“They said they’d leave it with us,” Griffin said. “Because again, we’re scientists, as soon as they left it with us we tested it to make sure it was sensitive enough. We did a basic calibration test and it absolutely failed the standard test. They just gave us a faulty sensor. The whole thing has been fraught with absurdity.” 

“It’s a frightening culture,” Griffin went on. “You say something like, ‘We’ve been exposed to something and we’ve documented it’ and they say, ‘Well, what is the permissible limit for exposure to these substances? Are you sure there is a limit? Maybe you didn’t measure properly.’ Their first response is always to dismiss it, to try to prove they’re still following regulations, that they’re in compliance.”

The case of mysterious insulation

The department finally announced it would begin a renovation and replacement of the air system on the eighth floor—the most highly affected—this month. That’s  progress, Box said, but the school hasn’t kept her, the faculty or the grad students who have pressed this issue apprised of exactly what that will look like. There needs to be proper ductwork testing, Box said, and the university should preserve material that could show what people working in the building have been breathing for years.

Late last month, Box wrote in her complaint, a facilities worker was seen pulling insulation from the supply duct for Room 824, where those volatile chemicals had been stored.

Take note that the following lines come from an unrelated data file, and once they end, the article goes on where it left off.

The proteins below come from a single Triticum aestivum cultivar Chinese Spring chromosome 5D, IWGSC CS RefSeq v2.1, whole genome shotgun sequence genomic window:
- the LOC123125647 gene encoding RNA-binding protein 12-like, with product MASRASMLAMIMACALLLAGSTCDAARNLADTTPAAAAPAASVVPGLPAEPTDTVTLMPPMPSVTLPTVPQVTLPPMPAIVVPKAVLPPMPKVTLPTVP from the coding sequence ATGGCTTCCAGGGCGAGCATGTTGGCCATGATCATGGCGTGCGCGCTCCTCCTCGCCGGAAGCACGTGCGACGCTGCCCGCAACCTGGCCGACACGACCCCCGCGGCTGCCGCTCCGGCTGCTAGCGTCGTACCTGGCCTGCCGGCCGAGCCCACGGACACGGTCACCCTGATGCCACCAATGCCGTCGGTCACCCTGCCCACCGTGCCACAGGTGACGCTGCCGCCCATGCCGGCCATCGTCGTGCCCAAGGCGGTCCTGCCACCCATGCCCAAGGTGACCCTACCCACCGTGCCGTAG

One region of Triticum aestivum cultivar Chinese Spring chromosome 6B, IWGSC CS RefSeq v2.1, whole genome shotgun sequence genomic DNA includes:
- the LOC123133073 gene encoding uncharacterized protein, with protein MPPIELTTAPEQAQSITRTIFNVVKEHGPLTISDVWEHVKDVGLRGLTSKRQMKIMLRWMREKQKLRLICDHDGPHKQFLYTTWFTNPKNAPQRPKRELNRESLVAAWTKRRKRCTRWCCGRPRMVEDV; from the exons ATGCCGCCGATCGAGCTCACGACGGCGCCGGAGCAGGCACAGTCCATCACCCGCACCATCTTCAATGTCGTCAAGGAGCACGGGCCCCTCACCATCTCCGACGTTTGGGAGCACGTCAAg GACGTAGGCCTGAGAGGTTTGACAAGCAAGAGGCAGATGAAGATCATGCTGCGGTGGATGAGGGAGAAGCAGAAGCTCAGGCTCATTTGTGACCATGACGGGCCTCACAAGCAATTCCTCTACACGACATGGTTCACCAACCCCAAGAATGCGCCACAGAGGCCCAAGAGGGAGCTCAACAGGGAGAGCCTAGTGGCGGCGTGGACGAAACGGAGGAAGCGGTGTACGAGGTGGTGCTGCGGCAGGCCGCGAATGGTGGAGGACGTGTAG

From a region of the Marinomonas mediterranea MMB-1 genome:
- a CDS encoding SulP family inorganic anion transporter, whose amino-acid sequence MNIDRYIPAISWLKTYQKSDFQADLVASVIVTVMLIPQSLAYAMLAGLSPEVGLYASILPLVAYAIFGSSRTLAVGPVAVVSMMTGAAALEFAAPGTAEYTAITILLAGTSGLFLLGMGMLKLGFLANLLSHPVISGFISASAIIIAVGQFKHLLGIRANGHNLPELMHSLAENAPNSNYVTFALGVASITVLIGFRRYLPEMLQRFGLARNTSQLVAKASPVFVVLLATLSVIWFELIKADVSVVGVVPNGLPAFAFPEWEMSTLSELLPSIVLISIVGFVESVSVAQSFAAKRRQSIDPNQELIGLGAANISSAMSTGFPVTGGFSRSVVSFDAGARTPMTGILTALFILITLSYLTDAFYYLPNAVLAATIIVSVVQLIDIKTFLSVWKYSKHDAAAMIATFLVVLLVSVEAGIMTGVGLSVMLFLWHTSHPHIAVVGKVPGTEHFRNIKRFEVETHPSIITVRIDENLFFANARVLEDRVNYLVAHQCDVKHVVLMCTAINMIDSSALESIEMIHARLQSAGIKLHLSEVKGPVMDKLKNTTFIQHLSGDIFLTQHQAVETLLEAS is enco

Martin said he saw the worker and the insulation as the material lay on the floor. “It was just falling apart, black and gross,” Martin said, adding that the worker told him he was unblocking heating and cooling coils.

Box said the timing was curious. “Unfortunately, that doesn’t seem as likely as the intentional removal of evidence and contributing material to the release of VOCs in offices to which that duct runs.”

Martin has since moved out of his office to a temporary on the Centennial Campus while the renovation is underway. His outspokenness has earned him a reputation, he said, “a bit of a persona non grata because of that.” 

Martin is a tenured professor, a status that should insulate him from political retribution for speaking out. “I have done my darndest to try to work within the system to change. But if somebody else talks to people, and they asked me questions, and I’ll tell you what I know. I want this university to be the best that it can be.”